2 Ė still on the glass mounting: If thereís a gentle inward slope of the top of the curb, wouldnít the bracket be tilted inward a bit? Would that cause the galss to be constantly torqued just a bit, leading to stress (and eventual shatter)?
3 - I havenít picked out tile yet, but I suspect it will not have a bullnose option and Iím not up to making my own (some of what you guy do here is incredible!). I am thinking of going with rondec. Does the cavity under the curl of the rondec get filled with thinset to keep it from deforming if kicked or stepped on, or it it solid enough to take abuse with just setting it along with the tile? Does the anodized finish wear down over time and use?

Thanks to all. Iím sure Iíll have more questions as things progress. The demo and reframing is going the biggest and least fun of the project. Knowing my time schedule, I shooting for an Easter-ish completion date. Iíll post pics are interesting stuff comes up. Not quite 100% sure whatís behind the walls and such.
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Old 11-20-2016, 05:45 PM   #3
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Jeff,

Welcome to the forum.

1- What bench? If foam, either way will work depending on your inseam measurement.

2- Not really. You can hold the banding back from the corner as long as you get 2 inches over the pre-made corner.

3- Got a question for us here? Shouldn't be any buildup more than 1 layer of kerdi over the ditra to bond the floor waterproofing to the shower waterproofing.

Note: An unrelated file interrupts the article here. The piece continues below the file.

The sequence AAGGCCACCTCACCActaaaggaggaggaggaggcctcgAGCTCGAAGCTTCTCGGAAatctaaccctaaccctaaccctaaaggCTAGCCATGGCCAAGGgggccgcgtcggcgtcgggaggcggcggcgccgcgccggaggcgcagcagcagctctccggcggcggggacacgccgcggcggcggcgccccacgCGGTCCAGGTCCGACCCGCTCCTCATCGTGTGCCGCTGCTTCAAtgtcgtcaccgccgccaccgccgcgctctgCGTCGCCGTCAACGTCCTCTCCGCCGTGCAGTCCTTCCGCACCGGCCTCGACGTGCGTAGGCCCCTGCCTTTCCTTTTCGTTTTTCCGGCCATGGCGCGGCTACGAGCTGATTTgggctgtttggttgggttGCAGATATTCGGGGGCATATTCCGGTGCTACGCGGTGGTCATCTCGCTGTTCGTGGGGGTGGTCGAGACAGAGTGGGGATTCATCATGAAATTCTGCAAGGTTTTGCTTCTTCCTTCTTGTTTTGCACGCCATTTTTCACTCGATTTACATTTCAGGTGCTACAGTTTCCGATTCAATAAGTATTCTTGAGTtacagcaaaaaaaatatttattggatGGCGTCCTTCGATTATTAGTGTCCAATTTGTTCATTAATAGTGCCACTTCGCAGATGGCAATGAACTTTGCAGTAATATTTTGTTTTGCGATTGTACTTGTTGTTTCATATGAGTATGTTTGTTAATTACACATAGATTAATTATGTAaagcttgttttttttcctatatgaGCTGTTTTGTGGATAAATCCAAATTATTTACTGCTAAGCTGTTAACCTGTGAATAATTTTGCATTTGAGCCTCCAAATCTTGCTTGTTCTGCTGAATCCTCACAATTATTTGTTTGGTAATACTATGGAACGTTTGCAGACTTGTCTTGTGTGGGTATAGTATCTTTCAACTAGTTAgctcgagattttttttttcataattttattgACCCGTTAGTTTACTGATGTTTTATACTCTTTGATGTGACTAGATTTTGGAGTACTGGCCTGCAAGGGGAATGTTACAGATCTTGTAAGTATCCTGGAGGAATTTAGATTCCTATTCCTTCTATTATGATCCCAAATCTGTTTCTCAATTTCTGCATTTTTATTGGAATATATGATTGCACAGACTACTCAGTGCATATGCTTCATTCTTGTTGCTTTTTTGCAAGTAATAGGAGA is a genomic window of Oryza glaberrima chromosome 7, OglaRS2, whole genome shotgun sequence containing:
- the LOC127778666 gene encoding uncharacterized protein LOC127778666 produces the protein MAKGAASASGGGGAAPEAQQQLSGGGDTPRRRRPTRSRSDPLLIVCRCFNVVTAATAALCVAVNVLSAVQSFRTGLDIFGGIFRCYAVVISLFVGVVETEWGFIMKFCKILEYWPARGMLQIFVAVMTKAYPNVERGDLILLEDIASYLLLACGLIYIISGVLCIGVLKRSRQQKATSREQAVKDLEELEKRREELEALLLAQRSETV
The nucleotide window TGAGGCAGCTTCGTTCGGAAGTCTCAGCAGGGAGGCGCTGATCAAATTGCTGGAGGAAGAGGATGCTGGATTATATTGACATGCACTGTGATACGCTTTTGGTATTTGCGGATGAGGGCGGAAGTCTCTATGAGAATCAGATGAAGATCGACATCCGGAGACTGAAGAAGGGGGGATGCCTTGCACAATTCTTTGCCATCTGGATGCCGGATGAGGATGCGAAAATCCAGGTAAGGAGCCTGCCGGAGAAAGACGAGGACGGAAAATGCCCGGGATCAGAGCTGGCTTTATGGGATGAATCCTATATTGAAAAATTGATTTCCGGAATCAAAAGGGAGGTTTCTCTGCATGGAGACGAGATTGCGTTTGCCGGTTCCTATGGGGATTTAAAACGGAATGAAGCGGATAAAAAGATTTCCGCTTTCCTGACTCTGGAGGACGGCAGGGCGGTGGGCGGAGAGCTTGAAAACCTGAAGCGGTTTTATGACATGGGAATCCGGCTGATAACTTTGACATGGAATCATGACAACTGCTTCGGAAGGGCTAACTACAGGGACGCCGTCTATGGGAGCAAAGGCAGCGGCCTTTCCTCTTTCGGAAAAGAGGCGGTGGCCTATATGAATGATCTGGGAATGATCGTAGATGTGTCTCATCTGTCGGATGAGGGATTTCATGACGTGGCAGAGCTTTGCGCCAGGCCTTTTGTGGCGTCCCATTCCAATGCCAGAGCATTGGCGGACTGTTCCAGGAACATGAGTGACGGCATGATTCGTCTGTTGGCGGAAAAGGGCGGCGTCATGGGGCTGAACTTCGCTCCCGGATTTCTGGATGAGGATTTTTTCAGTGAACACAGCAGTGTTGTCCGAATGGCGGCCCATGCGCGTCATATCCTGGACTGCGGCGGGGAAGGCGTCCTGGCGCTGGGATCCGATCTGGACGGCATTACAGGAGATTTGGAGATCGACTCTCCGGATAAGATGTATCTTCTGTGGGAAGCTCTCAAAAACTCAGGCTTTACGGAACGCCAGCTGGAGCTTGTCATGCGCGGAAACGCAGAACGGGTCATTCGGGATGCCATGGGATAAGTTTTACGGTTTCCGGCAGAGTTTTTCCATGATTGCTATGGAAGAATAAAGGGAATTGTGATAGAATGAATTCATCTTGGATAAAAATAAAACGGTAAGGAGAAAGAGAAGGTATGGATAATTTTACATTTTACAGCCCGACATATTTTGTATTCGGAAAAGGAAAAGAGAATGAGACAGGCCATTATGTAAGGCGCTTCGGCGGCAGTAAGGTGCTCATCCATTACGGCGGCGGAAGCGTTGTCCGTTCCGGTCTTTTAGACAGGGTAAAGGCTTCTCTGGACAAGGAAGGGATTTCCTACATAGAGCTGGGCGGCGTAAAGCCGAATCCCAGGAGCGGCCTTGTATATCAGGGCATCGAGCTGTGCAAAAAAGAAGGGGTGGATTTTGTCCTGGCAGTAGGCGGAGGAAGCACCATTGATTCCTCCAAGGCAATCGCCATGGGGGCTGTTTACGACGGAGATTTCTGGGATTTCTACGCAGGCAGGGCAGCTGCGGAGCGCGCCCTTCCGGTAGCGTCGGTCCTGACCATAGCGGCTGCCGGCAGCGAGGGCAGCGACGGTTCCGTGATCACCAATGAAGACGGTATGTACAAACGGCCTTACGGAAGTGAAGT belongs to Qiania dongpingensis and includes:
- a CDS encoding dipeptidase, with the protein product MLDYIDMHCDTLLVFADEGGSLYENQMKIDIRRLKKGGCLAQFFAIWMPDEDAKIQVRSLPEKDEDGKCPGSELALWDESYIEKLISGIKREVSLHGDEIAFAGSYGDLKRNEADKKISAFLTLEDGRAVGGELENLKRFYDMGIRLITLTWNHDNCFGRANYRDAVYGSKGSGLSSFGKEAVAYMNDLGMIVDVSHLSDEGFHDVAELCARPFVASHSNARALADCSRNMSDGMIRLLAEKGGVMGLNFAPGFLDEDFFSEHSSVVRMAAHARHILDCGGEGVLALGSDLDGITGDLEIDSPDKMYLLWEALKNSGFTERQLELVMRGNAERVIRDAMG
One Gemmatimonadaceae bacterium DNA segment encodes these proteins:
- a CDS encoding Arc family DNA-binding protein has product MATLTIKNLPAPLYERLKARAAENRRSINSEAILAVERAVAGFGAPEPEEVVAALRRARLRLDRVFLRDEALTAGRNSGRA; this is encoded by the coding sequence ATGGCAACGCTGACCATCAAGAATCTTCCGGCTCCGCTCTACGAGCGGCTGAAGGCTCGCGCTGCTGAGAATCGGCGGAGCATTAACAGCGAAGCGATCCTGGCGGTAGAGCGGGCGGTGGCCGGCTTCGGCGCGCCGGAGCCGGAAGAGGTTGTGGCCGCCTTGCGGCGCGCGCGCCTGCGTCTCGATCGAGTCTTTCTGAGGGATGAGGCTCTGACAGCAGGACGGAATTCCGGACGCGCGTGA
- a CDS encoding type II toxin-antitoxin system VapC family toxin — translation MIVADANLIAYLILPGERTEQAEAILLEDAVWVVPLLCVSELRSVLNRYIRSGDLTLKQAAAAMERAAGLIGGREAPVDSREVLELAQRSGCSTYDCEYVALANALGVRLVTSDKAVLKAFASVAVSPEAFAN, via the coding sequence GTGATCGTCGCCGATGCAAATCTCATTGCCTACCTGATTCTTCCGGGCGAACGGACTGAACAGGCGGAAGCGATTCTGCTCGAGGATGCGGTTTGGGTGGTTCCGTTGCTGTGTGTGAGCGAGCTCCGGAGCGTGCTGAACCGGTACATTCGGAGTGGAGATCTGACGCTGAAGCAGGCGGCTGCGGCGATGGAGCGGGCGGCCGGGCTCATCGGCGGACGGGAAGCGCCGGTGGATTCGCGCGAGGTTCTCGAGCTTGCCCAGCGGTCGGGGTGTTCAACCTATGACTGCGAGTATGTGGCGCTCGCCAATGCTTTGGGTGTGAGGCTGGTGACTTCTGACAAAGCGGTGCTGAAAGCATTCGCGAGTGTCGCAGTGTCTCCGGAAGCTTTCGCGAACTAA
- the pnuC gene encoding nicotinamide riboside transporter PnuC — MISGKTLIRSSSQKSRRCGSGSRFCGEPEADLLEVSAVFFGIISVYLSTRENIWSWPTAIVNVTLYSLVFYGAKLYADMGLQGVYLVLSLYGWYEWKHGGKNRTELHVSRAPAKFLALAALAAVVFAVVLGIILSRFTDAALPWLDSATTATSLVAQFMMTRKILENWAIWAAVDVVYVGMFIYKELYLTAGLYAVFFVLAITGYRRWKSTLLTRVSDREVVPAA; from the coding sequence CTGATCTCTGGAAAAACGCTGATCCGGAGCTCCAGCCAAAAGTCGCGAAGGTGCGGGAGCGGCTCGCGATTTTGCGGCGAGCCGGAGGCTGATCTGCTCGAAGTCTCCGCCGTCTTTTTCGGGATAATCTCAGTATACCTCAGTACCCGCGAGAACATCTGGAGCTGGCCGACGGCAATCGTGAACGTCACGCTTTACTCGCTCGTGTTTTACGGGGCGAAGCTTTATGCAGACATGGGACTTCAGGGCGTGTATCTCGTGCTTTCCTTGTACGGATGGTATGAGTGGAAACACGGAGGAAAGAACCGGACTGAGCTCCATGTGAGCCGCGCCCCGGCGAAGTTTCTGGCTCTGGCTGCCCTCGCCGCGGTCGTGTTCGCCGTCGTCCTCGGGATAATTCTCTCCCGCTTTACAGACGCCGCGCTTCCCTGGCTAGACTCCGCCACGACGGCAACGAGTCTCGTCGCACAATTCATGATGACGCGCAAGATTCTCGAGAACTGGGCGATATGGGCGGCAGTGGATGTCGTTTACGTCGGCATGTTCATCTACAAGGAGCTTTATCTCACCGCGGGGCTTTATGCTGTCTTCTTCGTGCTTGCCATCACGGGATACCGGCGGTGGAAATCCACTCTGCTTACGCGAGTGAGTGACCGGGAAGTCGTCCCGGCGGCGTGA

4- Follow the kerdi instructions. You can use Ditraset for everything though. A kerdi trowel will meter out a 50 pound bag to 100 - 120 sf, I'd say. A 1/4" square notch will spread to 75 sf. A 1/2" square notch will get you 45-55 sf.

5- You can drill as far as the thinset, or use 100% silicone to secure the glass to the curb as shown below.

6- see #5

7- Yes, no.
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Old 11-20-2016, 05:46 PM   #4
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Those glass shims get cut off flush to the face of the glass panel before siliconing.
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Old 11-20-2016, 07:45 PM   #5
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Now I'm more confused

Paul, if you drill down to the thinset, I can see how it doesn't compromise the waterproofing, but how you you get any lateral strength from the mounting with the screw only in maybe 1/2" and then via an anchor of some sort? I wouldn't think there'd be much bite into the tile or thinset. That was why I was thinking of the wood curbing vs a Kerdi curb; screwing into foam wouldn't be my idea of a stable mounting. Lots to learn.
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Old 11-20-2016, 07:53 PM   #6
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Welcome, Jeff.

You do not ever want to let anyone drill through your waterproofing layer on any horizontal surface in a wet area. Ever. For any reason.

It's not necessary for the installation of glass shower doors or enclosures and if your glass company doesn't know how to do it properly, I recommend you select a different glass company.

You need not screw into the horizontal surfaces to do such mounting. There are some types of door hardware that require a shallow drilling (think that may be what Paul is referring to) along with their epoxy bonding material, but in general you don't even need that.

My opinion; worth price charged.
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Old 11-20-2016, 09:17 PM   #7
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The fact that Kerdi makes a foam curb should tell you something about the necessity for drilling into a horizontal surface. Why would you even consider that? There's absolutely no reason to drill into the curb.